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At a meeting on e-commerce negotiations held on 20 May, co-convenor Ambassador George Mina (Australia) urged WTO members to move the work of the small groups to a phase of “stronger and more intensified convergence”. He said that the time left between now and the 12th Ministerial Conference is “very critical” if members want to realize their shared ambition of achieving substantial progress by December this year.
The facilitators of small group discussions shared updates on progress made in the work to bridge the differences on text proposals in areas such as open internet access, open government data, online consumer protection and paperless trading.
The co-convenors — Australia, Japan and Singapore — believe that a “clean”text on an additional four topics is within reach by the summer break. These comprise open government data, e-contracts, online consumer protection and paperless trading.
The initiative has so far finalised two negotiating texts on unsolicited messages, otherwise known as spam, and electronic signatures and authentication. A new small group was established on electronic transactions frameworks and will start working based on proposals submitted by members.
Participating members focussed their discussions on flow of information, which was last discussed at a plenary meeting in October 2019. Members revisited text proposals on cross-border data flows and localisation of computing facilities — servers used to store and process information. The discussions also covered text proposals on the location of financial computing facilities for covered financial service suppliers. Members acknowledge the importance of the free flow of data across borders as an enabler for business activity and a facilitator of digital trade.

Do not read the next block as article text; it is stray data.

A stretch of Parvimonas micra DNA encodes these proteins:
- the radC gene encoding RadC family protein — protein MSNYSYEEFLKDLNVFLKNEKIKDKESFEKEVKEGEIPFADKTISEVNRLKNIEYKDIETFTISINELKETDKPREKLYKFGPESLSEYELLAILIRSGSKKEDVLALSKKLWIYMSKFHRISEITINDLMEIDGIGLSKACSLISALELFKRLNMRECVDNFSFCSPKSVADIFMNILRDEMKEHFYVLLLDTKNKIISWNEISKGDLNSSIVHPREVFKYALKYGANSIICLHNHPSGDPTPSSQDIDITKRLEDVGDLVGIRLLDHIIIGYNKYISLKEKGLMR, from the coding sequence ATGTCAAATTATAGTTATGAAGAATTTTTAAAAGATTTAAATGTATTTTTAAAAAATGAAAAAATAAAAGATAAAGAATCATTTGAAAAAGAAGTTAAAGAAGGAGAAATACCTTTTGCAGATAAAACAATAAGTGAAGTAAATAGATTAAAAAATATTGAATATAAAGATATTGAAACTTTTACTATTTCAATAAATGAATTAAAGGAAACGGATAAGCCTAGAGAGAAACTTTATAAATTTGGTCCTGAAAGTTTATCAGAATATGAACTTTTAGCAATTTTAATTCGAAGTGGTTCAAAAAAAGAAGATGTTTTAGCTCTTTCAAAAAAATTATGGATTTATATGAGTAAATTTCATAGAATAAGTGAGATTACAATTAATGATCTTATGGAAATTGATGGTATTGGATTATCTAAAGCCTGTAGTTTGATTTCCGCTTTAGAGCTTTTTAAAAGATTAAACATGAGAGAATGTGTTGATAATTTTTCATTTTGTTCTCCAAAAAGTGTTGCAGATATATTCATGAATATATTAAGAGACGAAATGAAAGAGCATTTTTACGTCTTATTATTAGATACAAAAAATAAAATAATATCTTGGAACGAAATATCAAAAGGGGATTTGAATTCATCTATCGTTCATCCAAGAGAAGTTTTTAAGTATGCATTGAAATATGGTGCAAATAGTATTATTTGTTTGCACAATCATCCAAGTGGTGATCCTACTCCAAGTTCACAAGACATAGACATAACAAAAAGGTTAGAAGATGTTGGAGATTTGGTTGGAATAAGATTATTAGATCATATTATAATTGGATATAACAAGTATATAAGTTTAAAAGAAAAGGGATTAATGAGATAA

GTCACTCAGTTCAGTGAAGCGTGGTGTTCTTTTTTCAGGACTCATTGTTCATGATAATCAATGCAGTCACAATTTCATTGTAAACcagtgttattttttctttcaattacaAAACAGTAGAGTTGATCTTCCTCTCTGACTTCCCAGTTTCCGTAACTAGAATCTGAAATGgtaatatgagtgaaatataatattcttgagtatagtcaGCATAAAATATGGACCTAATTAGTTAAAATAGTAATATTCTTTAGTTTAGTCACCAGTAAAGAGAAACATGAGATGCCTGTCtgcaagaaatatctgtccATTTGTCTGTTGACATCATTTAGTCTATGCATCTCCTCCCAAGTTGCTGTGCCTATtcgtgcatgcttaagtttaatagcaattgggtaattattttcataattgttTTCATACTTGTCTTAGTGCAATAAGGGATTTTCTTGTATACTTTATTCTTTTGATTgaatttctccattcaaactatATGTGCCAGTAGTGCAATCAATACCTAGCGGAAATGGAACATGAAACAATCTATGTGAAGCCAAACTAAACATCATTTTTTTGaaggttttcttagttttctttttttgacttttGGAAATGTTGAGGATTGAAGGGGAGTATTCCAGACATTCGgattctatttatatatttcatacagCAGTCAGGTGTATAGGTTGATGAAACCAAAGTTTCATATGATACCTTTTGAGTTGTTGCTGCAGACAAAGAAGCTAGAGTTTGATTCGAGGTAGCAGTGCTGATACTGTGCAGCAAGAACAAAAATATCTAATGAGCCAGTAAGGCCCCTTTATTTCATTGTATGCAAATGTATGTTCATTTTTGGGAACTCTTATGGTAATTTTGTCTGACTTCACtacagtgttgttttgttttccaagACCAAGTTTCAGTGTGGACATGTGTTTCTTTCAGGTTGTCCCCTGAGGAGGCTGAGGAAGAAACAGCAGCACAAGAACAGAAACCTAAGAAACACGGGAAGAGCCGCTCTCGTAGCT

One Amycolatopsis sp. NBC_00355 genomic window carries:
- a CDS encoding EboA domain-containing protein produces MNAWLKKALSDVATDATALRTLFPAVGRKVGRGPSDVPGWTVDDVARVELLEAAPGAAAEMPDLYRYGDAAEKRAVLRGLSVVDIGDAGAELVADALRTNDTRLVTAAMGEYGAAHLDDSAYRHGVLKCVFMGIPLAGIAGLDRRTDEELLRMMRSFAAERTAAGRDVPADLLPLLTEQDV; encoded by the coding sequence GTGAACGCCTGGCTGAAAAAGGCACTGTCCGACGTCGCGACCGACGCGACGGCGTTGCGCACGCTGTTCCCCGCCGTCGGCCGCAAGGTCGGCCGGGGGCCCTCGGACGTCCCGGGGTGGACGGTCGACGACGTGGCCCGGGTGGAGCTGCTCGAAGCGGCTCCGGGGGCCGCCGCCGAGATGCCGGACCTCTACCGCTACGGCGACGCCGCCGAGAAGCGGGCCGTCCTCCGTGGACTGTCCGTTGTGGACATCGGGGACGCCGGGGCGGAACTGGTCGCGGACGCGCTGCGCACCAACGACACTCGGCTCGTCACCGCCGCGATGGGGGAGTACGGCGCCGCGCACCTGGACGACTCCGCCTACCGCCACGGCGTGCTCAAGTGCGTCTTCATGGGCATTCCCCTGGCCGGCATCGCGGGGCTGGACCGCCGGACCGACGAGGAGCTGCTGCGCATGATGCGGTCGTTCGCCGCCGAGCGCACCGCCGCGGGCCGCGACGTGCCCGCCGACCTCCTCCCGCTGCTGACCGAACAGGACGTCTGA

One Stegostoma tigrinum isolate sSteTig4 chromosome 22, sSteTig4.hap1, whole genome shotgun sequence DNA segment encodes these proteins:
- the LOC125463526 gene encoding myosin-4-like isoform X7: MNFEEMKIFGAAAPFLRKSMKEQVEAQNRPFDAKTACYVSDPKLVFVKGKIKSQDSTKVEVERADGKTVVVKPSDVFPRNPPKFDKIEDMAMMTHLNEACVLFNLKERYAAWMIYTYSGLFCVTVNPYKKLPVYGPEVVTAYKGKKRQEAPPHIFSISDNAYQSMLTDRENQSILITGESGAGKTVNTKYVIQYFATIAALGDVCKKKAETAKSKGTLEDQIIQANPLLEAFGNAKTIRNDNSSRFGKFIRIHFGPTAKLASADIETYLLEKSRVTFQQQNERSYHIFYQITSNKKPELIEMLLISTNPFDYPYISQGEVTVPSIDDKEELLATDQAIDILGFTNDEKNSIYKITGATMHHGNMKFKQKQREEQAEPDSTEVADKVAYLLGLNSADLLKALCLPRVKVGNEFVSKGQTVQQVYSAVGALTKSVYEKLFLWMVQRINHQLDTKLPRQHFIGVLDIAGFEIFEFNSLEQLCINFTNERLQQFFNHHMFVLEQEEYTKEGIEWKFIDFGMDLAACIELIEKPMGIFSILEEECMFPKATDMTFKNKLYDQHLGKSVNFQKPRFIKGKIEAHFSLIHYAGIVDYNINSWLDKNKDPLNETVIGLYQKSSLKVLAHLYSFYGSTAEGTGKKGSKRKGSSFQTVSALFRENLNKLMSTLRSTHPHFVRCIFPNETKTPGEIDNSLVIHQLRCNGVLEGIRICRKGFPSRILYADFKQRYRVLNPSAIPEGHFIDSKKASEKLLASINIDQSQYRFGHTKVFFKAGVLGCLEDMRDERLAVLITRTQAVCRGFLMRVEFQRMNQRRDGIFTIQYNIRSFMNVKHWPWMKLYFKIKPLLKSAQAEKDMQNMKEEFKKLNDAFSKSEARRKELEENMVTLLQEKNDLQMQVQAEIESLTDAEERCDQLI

Ahead of the discussion on data flow, Ambassador Hung Seng Tan (Singapore), co-convenor of the initiative, highlighted the need to have clear rules in this area to spur digital innovation, provide business certainty and support post-pandemic economic recovery.
Ambassador Tan said provisions that enable and promote data flows are key to an ambitious and commercially meaningful outcome. He stressed that cross-border data flows support digital inclusion, as witnessed during the COVID-19 pandemic, where entrepreneurs, start-ups and small businesses were enabled to participate in the global digital economy more efficiently.
To help deepen members' understanding of the issues, the participating members heard presentations from the WTO Secretariat, the Organisation for Economic Co-operation and Development, the Brookings Institute and Singapore's Infocomm Media Development Authority.
In his concluding remarks, Ambassador Kazuyuki Yamazaki (Japan), co-convenor of the initiative, said provisions that enable and promote the flow of data are key to a high standard and commercially meaningful outcome for the negotiations. At the same time, members must be mindful of the development aspect, such as the digital divide and capacity building needs, to achieve an inclusive outcome through the negotiations.
He added that the initiative needs to ensure appropriate policy space that accommodates different circumstances of the participating members.
Ambassador Yamazaki said that members need to continue constructive discussions on how to incorporate the future outcome of these negotiations into the WTO framework with a solution-oriented mind. He stressed that the negotiations need to address both the rules and market access issues.
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